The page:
# 2. What are fuzzy sets and who uses them?

Before talking about how to use fuzzy sets for pattern classification, we must first define what we mean by fuzzy sets. A great source of information on fuzzy sets and fuzzy logic can be found in a collection of frequently asked questions and corresponding answers.

## 2.1 Fuzzy sets vs. crisp sets

Crisp sets are the sets that we have used most of our life. In a crisp set, an element is either a member of the set or not. For example, a jelly bean belongs in the class of food known as candy. Mashed potatoes do not.

Fuzzy sets, on the other hand, allow elements to be partially in a set. Each element is given a degree of membership in a set. This membership value can range from 0 (not an element of the set) to 1 (a member of the set). It is clear that if one only allowed the extreme membership values of 0 and 1, that this would actually be equivalant to crisp sets. A membership function is the relationship between the values of an element and its degree of membership in a set. An example of membership functions are shown in Figure 2-1. In this example, the sets (or classes) are numbers that are negative large, negative medium, negative small, near zero, positive small, positive medium, and positive large. The value, µ, is the amount of membership in the set.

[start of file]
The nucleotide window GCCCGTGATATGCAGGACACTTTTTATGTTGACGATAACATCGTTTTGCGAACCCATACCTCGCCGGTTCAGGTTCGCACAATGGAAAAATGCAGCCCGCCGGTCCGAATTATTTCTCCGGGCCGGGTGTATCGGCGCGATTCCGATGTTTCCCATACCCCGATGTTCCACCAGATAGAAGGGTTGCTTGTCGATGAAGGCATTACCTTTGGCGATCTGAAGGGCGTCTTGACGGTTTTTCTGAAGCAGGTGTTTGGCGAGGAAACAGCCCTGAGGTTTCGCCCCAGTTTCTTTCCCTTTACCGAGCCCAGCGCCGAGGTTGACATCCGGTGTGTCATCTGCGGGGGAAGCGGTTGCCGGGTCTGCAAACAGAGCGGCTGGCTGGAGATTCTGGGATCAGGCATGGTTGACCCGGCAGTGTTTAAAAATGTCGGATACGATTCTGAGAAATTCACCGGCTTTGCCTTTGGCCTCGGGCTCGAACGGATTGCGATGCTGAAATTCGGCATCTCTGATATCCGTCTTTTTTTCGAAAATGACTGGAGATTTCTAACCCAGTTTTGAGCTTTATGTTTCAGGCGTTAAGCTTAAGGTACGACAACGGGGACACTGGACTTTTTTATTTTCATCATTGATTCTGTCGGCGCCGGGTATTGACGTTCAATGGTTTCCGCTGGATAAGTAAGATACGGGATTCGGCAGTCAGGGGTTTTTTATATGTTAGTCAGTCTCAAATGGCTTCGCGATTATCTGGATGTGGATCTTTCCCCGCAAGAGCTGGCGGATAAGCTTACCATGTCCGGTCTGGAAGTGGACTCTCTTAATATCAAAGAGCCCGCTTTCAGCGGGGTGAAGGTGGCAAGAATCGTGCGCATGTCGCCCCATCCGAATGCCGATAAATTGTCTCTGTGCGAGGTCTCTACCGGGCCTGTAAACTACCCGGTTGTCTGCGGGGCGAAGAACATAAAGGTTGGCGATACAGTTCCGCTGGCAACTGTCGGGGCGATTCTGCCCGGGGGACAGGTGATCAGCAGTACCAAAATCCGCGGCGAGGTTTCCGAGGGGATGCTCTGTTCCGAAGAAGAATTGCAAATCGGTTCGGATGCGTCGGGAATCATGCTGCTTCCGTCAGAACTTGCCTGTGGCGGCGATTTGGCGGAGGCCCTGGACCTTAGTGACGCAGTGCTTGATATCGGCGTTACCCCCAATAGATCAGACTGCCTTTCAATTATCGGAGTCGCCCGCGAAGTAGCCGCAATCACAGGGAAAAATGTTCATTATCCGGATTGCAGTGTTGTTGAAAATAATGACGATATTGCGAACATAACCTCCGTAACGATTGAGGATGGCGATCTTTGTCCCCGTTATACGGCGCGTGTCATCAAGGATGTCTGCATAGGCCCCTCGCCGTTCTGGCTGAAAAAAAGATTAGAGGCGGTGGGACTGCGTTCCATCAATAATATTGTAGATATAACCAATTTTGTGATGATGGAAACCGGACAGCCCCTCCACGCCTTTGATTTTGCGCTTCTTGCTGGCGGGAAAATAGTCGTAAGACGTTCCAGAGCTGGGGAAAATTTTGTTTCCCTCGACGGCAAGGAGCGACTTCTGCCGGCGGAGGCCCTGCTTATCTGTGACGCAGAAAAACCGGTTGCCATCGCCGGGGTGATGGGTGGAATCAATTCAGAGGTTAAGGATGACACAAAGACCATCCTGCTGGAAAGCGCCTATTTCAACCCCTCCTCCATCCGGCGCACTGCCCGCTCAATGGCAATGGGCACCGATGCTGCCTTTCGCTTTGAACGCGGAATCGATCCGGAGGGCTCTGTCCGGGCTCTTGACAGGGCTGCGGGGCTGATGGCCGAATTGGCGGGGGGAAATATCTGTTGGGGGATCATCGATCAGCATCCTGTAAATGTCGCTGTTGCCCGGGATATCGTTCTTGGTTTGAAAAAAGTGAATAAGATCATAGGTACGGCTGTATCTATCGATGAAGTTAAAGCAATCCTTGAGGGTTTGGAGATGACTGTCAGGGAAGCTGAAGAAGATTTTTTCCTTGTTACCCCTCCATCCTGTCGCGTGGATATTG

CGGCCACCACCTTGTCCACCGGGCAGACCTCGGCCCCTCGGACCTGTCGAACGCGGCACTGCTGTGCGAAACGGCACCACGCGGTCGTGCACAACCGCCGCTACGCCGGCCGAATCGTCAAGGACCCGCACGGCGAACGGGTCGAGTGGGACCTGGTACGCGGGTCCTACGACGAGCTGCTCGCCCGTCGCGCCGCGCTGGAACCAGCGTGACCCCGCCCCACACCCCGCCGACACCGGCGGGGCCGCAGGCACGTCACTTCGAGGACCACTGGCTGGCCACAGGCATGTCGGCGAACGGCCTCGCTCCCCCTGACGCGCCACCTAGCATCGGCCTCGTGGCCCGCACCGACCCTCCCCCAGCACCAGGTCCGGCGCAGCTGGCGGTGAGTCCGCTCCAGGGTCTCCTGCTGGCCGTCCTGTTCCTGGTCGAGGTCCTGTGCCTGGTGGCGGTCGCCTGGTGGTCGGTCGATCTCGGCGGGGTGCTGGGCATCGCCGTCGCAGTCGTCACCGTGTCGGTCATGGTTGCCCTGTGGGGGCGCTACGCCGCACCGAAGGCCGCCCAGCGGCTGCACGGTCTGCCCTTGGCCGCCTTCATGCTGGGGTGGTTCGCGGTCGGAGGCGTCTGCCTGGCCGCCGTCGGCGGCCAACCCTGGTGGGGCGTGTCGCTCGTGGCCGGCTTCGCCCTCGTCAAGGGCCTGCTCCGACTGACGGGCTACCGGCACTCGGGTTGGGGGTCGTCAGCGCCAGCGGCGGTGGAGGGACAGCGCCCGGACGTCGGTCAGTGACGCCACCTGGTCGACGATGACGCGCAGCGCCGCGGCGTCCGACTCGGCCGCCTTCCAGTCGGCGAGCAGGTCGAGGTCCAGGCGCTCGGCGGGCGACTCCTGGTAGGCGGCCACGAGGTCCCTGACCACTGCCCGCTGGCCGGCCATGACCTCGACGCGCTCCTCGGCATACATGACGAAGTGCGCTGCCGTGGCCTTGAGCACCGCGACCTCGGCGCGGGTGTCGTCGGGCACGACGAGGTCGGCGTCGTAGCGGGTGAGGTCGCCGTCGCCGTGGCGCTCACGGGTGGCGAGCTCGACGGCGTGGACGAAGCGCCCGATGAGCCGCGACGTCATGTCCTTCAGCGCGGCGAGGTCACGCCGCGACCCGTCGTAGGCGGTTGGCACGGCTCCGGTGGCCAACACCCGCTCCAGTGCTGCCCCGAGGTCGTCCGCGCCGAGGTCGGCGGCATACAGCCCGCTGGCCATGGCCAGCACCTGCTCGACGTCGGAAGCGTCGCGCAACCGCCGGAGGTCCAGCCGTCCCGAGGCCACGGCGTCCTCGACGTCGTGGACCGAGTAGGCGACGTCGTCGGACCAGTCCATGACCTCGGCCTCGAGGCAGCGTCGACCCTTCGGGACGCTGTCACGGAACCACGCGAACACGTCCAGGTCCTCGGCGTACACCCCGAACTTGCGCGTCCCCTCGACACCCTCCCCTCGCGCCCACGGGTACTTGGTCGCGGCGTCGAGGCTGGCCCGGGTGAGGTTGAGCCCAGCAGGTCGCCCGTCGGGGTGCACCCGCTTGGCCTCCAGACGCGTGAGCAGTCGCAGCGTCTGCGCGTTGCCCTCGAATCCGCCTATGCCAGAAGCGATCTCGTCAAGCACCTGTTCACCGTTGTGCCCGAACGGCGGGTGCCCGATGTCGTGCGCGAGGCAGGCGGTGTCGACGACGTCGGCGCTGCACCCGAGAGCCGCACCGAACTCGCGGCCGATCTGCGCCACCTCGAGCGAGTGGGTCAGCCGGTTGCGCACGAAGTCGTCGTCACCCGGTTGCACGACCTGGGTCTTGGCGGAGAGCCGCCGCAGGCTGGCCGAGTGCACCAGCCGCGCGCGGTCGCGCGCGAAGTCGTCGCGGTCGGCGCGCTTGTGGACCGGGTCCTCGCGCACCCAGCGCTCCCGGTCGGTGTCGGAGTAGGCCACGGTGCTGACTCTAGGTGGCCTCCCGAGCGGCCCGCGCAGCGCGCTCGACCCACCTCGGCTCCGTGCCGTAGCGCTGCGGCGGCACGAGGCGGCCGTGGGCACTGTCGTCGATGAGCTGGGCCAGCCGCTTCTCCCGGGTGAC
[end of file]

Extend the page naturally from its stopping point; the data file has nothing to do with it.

Figure 2-1: Membership Functions for the Set of All Numbers (N = Negative, P = Positive, L = Large, M = Medium, S = Small)

## 2.2 Applications

Fuzzy sets are appropriate for pattern classification because a given gesture or pattern may in fact have partial membership in many different classes. Several companies already have products based on fuzzy pattern recognition:

1. Hand Writing Recognition: CSK, Hitachi

2. Hand Printed Character Recognition: Sony

3. Voice Recognition: Ricoh, Hitachi